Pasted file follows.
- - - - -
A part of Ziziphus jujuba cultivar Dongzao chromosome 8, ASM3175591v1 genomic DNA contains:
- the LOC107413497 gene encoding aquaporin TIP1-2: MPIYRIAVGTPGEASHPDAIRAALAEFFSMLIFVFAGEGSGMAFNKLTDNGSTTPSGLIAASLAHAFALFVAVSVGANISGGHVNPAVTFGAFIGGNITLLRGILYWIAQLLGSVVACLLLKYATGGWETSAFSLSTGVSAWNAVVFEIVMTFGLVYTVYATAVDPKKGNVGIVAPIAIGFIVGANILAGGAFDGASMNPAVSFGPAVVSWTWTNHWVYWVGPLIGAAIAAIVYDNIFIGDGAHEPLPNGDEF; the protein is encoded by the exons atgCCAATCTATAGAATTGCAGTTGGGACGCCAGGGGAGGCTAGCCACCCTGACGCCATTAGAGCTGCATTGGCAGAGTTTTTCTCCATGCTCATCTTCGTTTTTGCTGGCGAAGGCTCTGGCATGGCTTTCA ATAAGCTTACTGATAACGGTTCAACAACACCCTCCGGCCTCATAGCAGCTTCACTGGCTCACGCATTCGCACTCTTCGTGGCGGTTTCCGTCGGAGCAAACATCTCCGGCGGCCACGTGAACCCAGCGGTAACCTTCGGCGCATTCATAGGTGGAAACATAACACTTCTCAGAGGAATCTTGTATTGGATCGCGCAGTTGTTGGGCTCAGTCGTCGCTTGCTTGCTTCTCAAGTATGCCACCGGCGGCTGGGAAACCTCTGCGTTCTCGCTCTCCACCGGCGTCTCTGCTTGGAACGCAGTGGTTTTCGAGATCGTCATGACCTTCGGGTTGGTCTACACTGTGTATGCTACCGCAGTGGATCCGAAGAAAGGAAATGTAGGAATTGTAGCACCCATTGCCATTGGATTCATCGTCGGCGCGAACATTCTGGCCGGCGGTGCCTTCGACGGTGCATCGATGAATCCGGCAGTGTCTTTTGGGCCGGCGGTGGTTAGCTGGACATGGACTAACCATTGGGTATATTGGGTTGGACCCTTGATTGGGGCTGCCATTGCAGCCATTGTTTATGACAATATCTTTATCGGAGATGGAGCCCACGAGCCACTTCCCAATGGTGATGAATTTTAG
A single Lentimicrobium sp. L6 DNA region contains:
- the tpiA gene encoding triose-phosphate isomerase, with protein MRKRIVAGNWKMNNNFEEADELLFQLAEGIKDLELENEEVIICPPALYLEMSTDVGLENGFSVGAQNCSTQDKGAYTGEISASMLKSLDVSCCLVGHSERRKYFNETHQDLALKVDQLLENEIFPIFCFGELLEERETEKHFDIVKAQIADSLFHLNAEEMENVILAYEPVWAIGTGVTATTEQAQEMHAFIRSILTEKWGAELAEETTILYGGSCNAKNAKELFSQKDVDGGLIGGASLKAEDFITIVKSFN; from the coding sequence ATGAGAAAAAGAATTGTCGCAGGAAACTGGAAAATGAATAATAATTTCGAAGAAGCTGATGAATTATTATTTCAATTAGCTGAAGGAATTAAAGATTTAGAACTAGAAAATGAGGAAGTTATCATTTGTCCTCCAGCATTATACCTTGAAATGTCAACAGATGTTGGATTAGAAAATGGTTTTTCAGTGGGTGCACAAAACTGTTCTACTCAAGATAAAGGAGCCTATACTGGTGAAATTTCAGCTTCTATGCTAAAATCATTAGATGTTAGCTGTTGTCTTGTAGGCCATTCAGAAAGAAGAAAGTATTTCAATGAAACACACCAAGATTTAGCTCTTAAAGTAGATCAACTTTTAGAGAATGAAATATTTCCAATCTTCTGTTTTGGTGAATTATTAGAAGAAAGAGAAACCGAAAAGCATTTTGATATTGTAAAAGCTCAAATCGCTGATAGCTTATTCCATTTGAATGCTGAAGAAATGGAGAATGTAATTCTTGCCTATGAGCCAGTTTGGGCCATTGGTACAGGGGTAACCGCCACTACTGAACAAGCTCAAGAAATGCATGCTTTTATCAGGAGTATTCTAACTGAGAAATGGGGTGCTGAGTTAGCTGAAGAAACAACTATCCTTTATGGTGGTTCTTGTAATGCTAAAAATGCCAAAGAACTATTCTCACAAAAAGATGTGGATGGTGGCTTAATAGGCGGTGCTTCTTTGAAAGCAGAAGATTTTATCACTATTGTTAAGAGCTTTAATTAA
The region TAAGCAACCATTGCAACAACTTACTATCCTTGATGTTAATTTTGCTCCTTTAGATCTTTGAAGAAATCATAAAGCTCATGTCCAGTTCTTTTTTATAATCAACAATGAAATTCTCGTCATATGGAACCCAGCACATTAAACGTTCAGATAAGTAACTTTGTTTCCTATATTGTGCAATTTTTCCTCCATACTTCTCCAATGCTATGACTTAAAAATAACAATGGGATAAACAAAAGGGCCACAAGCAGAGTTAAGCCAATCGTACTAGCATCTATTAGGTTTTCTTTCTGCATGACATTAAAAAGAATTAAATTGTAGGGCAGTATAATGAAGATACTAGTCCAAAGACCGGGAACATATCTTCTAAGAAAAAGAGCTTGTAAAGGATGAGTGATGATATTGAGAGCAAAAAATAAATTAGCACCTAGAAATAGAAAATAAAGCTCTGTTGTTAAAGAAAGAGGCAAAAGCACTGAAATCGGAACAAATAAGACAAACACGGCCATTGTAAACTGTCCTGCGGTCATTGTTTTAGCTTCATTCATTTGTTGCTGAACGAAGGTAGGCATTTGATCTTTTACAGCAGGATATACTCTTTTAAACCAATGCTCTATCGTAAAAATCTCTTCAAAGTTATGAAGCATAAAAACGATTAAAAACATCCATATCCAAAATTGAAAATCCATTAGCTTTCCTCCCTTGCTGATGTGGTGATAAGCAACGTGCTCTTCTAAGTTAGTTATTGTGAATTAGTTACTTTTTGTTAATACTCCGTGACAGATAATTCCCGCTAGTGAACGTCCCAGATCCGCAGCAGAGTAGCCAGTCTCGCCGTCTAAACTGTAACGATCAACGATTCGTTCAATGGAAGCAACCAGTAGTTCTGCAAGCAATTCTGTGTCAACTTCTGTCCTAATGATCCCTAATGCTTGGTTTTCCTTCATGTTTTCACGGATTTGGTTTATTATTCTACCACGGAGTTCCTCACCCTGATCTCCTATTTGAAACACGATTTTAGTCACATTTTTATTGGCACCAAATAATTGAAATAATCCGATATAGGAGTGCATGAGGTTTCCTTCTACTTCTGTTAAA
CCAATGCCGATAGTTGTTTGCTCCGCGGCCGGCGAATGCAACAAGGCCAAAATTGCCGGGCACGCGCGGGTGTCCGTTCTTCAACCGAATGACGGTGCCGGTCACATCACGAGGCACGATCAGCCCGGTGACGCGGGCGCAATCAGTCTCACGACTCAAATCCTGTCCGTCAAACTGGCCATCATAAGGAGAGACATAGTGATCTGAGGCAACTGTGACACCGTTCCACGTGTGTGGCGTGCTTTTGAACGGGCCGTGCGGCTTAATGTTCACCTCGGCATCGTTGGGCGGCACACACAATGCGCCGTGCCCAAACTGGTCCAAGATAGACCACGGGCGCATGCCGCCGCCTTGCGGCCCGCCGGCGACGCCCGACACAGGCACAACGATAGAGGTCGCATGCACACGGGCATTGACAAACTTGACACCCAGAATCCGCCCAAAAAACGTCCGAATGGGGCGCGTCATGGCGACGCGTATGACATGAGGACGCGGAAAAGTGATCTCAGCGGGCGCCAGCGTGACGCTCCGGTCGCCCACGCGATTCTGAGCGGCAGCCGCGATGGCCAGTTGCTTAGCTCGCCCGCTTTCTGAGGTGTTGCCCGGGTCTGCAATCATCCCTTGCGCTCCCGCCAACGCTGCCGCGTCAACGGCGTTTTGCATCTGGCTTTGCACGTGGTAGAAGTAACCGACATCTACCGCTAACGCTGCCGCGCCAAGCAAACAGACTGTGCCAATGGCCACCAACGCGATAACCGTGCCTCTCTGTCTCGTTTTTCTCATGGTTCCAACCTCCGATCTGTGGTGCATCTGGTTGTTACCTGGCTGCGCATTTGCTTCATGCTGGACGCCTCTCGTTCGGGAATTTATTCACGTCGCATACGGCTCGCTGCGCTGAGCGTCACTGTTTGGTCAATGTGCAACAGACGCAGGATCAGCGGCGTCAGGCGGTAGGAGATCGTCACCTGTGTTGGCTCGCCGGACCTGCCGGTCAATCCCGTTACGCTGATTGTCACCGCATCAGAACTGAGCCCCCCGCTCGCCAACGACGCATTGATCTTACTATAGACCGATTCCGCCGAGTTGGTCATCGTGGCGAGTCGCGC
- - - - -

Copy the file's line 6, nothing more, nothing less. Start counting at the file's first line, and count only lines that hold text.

CCAATGCCGATAGTTGTTTGCTCCGCGGCCGGCGAATGCAACAAGGCCAAAATTGCCGGGCACGCGCGGGTGTCCGTTCTTCAACCGAATGACGGTGCCGGTCACATCACGAGGCACGATCAGCCCGGTGACGCGGGCGCAATCAGTCTCACGACTCAAATCCTGTCCGTCAAACTGGCCATCATAAGGAGAGACATAGTGATCTGAGGCAACTGTGACACCGTTCCACGTGTGTGGCGTGCTTTTGAACGGGCCGTGCGGCTTAATGTTCACCTCGGCATCGTTGGGCGGCACACACAATGCGCCGTGCCCAAACTGGTCCAAGATAGACCACGGGCGCATGCCGCCGCCTTGCGGCCCGCCGGCGACGCCCGACACAGGCACAACGATAGAGGTCGCATGCACACGGGCATTGACAAACTTGACACCCAGAATCCGCCCAAAAAACGTCCGAATGGGGCGCGTCATGGCGACGCGTATGACATGAGGACGCGGAAAAGTGATCTCAGCGGGCGCCAGCGTGACGCTCCGGTCGCCCACGCGATTCTGAGCGGCAGCCGCGATGGCCAGTTGCTTAGCTCGCCCGCTTTCTGAGGTGTTGCCCGGGTCTGCAATCATCCCTTGCGCTCCCGCCAACGCTGCCGCGTCAACGGCGTTTTGCATCTGGCTTTGCACGTGGTAGAAGTAACCGACATCTACCGCTAACGCTGCCGCGCCAAGCAAACAGACTGTGCCAATGGCCACCAACGCGATAACCGTGCCTCTCTGTCTCGTTTTTCTCATGGTTCCAACCTCCGATCTGTGGTGCATCTGGTTGTTACCTGGCTGCGCATTTGCTTCATGCTGGACGCCTCTCGTTCGGGAATTTATTCACGTCGCATACGGCTCGCTGCGCTGAGCGTCACTGTTTGGTCAATGTGCAACAGACGCAGGATCAGCGGCGTCAGGCGGTAGGAGATCGTCACCTGTGTTGGCTCGCCGGACCTGCCGGTCAATCCCGTTACGCTGATTGTCACCGCATCAGAACTGAGCCCCCCGCTCGCCAACGACGCATTGATCTTACTATAGACCGATTCCGCCGAGTTGGTCATCGTGGCGAGTCGCGC